You may know that Amazon Web Services Reserved Instances have some gotchas. One of these gotchas is that the availability zone in which the reservation is purchased cannot be changed. So if you need to use an instance in a different availability zone (e.g. if you hit InsufficientCapacity errors*) than your reservation, you’re out of luck – and you end up paying the on-demand price.
Today at CloudConnect I chatted with Jeremy Edberg of Reddit and Joe Arnold of Cloudscaling, and we had an insight: there’s a workaround. Read on for more details.
* AWS says this shouldn’t happen, but I’ve seen it happen.
The Availability Zone Cha-Cha
EC2 availability zones are different for each customer: my us-east-1a may be your us-east-1c. This makes it confusing when you discuss specific availability zones with other users. Eric Hammond published a technique to discover the correspondence between availability zones across accounts, but there has been limited practical use for this technique.
What if you could share reserved instances across accounts? What if you could do so without regard to the availability zone? Wouldn’t this help circumvent insufficient capacity errors?
Guess what: you can. EC2 Consolidated Billing allows you to set up a master account that consolidates the billing of many sub-accounts. If you use consolidated billing then your reservations from one sub-account’s us-east-1a are usable for another “sister” account’s us-east-1a. Here’s the quote:
Bob receives the cost benefit from Susan’s Reserved Instances only if he launches his instances in the Availability Zone where Susan purchased her Reserved Instances. For example, if Susan specified us-east-1a when she purchased her Reserved Instances, Bob must specify us-east-1a when he launches his instances in order to get the cost benefit on his Consolidated Bill. However, the actual locations of Availability Zones are independent from one account to another. For example, the us-east-1a Availability Zone for Bob’s account might be in a different location than for Susan’s account.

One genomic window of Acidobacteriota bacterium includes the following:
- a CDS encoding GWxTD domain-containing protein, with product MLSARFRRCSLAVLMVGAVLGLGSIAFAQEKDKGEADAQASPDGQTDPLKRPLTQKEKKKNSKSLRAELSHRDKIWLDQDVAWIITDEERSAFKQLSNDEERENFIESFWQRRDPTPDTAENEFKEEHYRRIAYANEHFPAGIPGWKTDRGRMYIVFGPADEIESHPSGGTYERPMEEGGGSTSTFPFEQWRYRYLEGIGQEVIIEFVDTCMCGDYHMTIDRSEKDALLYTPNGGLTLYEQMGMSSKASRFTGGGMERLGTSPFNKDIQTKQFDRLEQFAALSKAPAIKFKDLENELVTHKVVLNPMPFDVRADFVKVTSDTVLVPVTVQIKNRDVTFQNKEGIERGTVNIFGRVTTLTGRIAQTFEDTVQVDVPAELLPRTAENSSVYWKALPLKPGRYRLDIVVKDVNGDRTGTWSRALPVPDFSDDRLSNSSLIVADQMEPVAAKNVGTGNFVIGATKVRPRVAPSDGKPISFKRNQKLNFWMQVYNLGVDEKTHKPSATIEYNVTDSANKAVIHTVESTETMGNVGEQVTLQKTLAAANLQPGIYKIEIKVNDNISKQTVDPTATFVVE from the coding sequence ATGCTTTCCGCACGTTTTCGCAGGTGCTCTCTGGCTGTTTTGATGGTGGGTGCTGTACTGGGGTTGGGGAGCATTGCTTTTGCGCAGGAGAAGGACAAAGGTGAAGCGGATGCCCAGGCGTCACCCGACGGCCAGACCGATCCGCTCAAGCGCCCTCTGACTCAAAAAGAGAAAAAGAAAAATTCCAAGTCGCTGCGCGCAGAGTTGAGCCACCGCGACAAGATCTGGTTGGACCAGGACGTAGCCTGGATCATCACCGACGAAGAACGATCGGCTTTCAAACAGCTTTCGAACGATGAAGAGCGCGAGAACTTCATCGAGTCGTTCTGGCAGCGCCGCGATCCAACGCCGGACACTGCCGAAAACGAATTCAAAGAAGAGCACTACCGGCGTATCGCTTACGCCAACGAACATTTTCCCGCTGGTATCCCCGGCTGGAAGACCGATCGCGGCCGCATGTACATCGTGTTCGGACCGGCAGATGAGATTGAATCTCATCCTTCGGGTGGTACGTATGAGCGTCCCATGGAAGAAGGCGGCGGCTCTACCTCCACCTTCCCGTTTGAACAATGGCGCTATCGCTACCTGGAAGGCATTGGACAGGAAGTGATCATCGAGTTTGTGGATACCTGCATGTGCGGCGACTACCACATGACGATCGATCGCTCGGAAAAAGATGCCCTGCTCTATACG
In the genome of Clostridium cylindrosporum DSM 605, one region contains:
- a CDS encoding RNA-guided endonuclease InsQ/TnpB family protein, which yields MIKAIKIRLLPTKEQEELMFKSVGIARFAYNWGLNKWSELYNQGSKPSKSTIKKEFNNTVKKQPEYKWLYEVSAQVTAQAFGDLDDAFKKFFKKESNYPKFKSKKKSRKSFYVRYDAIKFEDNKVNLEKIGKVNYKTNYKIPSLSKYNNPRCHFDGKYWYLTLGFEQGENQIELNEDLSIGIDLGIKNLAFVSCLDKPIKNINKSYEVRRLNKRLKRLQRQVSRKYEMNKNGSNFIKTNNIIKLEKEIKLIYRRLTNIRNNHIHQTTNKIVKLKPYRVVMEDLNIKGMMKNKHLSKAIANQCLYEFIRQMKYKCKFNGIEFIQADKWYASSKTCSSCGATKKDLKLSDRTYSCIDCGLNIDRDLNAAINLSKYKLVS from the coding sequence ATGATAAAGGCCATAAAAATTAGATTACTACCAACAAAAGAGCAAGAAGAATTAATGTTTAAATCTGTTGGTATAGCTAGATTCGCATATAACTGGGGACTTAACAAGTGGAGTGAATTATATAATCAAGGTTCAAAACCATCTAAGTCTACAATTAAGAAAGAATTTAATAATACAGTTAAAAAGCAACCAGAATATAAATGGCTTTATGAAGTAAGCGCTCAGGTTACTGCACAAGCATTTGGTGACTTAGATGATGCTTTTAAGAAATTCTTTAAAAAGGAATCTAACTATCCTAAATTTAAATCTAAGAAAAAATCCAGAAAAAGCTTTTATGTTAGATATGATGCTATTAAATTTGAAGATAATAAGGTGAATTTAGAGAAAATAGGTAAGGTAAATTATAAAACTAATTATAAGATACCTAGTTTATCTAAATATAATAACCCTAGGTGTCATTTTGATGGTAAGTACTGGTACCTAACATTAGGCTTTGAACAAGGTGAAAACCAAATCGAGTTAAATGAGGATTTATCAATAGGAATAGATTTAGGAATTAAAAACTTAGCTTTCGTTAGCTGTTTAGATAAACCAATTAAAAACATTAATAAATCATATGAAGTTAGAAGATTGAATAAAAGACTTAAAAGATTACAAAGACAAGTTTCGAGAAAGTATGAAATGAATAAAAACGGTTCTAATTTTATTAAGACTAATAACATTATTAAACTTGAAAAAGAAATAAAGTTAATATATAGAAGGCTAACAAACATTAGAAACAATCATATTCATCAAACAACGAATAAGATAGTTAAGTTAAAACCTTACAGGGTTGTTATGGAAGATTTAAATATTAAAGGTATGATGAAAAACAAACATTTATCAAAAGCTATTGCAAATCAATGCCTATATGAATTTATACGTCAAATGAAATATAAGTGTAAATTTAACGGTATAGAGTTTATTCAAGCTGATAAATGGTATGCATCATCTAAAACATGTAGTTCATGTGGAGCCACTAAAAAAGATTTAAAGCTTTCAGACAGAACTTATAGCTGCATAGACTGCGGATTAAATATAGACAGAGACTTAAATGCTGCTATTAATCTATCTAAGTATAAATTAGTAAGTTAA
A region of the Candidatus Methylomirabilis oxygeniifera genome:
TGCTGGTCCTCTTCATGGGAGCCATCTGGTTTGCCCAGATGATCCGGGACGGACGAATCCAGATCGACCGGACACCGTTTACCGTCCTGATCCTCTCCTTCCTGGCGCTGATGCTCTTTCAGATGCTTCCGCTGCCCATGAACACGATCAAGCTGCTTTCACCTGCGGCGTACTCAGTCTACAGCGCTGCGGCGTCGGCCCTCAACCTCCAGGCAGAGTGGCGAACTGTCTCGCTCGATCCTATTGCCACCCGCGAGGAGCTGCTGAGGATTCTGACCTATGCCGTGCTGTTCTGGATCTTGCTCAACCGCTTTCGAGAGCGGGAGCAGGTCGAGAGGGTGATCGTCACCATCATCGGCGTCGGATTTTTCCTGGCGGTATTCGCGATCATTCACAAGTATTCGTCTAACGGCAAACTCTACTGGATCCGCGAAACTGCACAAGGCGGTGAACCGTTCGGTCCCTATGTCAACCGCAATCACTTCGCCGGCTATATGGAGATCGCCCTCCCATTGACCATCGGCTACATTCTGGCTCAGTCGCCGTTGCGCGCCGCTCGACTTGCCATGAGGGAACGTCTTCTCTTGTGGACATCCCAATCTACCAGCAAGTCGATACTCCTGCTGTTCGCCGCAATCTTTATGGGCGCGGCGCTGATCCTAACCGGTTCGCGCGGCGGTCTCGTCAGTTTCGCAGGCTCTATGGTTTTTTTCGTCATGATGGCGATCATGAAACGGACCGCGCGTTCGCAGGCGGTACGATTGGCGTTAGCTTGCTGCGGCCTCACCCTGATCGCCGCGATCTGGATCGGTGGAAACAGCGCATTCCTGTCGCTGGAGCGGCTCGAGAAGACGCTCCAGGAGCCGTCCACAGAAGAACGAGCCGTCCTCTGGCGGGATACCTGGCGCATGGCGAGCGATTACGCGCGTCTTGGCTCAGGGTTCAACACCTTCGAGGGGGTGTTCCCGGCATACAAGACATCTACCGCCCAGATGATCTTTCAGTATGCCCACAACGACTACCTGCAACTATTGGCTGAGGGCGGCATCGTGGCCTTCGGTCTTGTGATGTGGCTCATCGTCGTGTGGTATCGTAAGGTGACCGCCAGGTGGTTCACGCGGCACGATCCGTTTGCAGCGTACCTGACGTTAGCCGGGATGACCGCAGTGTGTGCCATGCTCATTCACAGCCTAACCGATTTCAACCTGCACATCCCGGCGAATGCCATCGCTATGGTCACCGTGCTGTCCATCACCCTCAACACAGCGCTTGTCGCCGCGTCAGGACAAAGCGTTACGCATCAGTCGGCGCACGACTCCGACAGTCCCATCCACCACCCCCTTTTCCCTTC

So, here’s the idea:
- Set up two accounts in AWS. You might want to use the same credit card for both of them to make your life easier.
- Use Eric Hammond’s technique to determine whether or not us-east-1a on the two accounts match up. If they do: make a new account. You’re looking for two accounts whose us-east-1a do not match.
- Repeat step 2, creating new accounts and making sure that us-east-1a does not match any of the other accounts. Do this until you have four accounts, all with different physical availability zones behind us-east-1a.
- Set up Consolidated Billing for those accounts.
- Launch an on-demand instance in one account’s us-east-1a. It doesn’t matter which, because the reserved instance pricing will apply.
- If that original instance has a problem and you need to launch another one in a different availability zone, just choose one of the other accounts. Launch the new instance in that account’s us-east-1a availability zone. Reserved instance pricing will apply to the new instance as soon as you terminate the original.
One caveat: I haven’t actually tried this. Please let me know if this helps you.